Japan's new stimulus package will include record spending of around $488 billion due to large payouts to cushion the economic damage of the COVID-19 pandemic.

The government will likely issue additional debt to fund a portion of the 55.7 trillion yen ($488 billion) in spending, which would exceed two large spending packages prepared last year. The whole package, which includes funds that would not be spent immediately, is expected to reach 78.9 trillion yen.

Officials from the government and the ruling party are finalising the details of the package, which will be announced on Friday.

"Payouts and subsidies should be delivered as soon as possible," a government source said, adding that the package's boost to economic growth will likely begin in the January-March quarter.

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Japan has lagged behind other countries in its recovery from the pandemic, necessitating policymakers to continue enormous fiscal and monetary support even while other advanced economies reduce crisis-mode policies.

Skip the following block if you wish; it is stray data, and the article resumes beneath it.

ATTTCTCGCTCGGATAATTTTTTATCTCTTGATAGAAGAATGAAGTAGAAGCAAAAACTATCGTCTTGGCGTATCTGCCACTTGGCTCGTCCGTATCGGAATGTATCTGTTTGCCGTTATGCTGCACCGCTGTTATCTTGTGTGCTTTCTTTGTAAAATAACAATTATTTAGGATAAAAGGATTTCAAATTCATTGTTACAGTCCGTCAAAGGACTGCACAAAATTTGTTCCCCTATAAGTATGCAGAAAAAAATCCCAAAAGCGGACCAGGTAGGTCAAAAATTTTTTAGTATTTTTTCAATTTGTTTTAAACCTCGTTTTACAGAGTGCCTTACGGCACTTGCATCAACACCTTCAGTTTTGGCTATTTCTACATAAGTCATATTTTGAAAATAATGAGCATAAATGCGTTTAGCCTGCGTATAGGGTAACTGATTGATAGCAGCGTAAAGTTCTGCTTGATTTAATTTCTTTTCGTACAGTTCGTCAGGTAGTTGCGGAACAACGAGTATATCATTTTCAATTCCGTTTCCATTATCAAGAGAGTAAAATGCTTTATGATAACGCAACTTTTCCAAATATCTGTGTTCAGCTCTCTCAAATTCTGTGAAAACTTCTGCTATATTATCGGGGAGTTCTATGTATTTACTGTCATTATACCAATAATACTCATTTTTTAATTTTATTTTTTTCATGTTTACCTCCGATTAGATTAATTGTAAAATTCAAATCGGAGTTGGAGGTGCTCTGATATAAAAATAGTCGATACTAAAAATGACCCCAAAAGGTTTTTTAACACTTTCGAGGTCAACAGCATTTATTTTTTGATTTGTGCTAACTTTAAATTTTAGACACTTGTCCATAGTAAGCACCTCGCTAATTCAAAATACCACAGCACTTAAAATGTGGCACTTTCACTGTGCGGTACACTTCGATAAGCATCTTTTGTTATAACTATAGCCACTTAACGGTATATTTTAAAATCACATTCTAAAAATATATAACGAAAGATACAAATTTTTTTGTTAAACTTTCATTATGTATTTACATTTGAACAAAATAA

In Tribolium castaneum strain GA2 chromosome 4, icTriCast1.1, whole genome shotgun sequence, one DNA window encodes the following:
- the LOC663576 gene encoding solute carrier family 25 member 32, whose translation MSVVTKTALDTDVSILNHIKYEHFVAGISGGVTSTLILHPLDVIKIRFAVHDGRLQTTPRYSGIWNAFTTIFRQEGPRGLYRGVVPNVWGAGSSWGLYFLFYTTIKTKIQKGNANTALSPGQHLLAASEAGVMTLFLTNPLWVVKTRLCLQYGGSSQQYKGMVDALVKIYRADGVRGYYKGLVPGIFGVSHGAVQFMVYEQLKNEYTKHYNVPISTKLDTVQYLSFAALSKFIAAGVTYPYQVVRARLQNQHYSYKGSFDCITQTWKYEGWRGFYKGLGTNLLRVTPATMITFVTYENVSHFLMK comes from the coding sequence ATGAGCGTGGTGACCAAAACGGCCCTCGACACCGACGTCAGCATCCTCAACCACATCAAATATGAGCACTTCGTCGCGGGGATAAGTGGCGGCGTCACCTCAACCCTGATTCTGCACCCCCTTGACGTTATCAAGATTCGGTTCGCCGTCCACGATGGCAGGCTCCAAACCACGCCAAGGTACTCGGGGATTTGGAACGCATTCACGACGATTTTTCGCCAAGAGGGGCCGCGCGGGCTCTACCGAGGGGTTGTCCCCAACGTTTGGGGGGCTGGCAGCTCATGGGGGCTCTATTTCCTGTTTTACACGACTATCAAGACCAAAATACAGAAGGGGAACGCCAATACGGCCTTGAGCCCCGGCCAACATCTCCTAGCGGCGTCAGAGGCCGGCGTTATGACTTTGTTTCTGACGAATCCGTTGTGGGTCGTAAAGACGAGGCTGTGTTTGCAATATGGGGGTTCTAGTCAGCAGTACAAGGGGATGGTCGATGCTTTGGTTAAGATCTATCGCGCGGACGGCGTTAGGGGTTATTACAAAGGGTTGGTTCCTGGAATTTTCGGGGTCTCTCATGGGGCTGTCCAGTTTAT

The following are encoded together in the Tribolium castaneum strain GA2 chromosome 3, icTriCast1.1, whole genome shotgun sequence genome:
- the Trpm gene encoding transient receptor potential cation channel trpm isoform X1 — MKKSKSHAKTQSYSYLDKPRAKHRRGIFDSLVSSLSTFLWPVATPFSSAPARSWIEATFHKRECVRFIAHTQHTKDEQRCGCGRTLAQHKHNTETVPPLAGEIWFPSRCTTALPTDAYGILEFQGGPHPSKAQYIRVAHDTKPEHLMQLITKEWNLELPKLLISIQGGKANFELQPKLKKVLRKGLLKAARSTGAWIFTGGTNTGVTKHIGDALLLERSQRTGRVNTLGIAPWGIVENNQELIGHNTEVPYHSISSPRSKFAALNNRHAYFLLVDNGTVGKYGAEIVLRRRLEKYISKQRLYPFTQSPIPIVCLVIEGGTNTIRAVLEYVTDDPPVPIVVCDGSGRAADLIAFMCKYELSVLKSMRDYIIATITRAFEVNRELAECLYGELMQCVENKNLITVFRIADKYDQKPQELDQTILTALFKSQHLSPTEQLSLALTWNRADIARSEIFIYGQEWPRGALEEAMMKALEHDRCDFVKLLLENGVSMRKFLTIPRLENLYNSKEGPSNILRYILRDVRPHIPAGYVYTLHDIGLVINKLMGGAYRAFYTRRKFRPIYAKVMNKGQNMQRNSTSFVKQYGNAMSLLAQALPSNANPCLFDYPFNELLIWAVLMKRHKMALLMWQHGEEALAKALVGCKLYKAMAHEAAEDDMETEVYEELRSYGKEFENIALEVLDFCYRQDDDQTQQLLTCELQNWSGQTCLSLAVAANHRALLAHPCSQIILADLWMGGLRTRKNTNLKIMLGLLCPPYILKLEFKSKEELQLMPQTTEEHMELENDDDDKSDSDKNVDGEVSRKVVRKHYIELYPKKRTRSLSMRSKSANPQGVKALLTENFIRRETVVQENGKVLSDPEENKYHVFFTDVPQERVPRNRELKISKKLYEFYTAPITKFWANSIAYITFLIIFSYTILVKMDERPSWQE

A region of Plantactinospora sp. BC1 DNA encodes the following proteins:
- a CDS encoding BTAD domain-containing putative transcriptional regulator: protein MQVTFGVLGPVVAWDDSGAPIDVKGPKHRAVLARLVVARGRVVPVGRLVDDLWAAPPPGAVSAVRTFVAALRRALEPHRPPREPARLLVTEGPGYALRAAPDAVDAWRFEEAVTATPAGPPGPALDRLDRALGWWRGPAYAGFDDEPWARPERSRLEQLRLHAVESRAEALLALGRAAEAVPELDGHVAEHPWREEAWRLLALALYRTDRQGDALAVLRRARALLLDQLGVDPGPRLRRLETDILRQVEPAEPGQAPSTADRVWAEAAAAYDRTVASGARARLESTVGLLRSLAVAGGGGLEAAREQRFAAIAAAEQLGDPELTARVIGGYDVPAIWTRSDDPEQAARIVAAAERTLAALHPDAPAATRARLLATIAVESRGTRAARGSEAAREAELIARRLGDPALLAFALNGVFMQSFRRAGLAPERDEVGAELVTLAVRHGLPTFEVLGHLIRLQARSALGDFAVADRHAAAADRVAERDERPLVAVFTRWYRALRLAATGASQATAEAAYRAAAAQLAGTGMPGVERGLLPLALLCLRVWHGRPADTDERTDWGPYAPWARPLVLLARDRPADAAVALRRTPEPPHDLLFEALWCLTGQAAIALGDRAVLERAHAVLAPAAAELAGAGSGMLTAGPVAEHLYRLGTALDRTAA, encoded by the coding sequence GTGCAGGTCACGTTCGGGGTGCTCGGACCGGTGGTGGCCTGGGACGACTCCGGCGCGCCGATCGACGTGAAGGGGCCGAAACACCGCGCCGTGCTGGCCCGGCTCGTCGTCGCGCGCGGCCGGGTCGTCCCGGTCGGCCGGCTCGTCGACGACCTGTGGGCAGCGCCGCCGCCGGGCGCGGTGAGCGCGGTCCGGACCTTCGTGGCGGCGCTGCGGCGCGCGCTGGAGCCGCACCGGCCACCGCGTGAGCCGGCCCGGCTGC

Policymakers hope that the increased spending will help to support the economy, which declined more than expected in Q3 as a result of pandemic restrictions and global supply problems, which affected consumption and exports.

According to a draft, the package will mostly consist of cash payments to families with children, low-income households, and companies affected by the pandemic.

Pandemic-related stimulus totalling $3 trillion - roughly two-thirds the size of Japan's GDP - had already been implemented, putting additional pressure on the country's already strained finances.